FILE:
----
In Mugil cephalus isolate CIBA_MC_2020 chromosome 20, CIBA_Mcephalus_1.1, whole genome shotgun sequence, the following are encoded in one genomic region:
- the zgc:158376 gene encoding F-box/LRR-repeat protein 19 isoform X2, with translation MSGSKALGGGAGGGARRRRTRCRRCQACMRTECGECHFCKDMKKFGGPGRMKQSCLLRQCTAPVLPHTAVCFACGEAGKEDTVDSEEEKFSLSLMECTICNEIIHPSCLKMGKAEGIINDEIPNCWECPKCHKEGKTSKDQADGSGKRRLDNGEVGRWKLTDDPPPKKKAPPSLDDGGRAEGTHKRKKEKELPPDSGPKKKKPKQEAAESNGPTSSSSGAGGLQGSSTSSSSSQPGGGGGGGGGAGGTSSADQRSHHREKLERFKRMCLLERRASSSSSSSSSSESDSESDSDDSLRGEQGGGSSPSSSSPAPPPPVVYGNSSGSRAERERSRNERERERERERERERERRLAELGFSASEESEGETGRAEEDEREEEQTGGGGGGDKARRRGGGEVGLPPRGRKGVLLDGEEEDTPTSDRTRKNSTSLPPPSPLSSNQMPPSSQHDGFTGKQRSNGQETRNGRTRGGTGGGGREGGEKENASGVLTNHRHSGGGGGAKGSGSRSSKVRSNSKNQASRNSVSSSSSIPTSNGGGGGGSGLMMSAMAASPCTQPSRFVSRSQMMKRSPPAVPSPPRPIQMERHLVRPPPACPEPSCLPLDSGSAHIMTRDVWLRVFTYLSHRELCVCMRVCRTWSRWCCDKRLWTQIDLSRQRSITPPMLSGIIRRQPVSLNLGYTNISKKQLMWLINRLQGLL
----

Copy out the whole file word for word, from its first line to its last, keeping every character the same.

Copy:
In Mugil cephalus isolate CIBA_MC_2020 chromosome 20, CIBA_Mcephalus_1.1, whole genome shotgun sequence, the following are encoded in one genomic region:
- the zgc:158376 gene encoding F-box/LRR-repeat protein 19 isoform X2, with translation MSGSKALGGGAGGGARRRRTRCRRCQACMRTECGECHFCKDMKKFGGPGRMKQSCLLRQCTAPVLPHTAVCFACGEAGKEDTVDSEEEKFSLSLMECTICNEIIHPSCLKMGKAEGIINDEIPNCWECPKCHKEGKTSKDQADGSGKRRLDNGEVGRWKLTDDPPPKKKAPPSLDDGGRAEGTHKRKKEKELPPDSGPKKKKPKQEAAESNGPTSSSSGAGGLQGSSTSSSSSQPGGGGGGGGGAGGTSSADQRSHHREKLERFKRMCLLERRASSSSSSSSSSESDSESDSDDSLRGEQGGGSSPSSSSPAPPPPVVYGNSSGSRAERERSRNERERERERERERERERRLAELGFSASEESEGETGRAEEDEREEEQTGGGGGGDKARRRGGGEVGLPPRGRKGVLLDGEEEDTPTSDRTRKNSTSLPPPSPLSSNQMPPSSQHDGFTGKQRSNGQETRNGRTRGGTGGGGREGGEKENASGVLTNHRHSGGGGGAKGSGSRSSKVRSNSKNQASRNSVSSSSSIPTSNGGGGGGSGLMMSAMAASPCTQPSRFVSRSQMMKRSPPAVPSPPRPIQMERHLVRPPPACPEPSCLPLDSGSAHIMTRDVWLRVFTYLSHRELCVCMRVCRTWSRWCCDKRLWTQIDLSRQRSITPPMLSGIIRRQPVSLNLGYTNISKKQLMWLINRLQGLL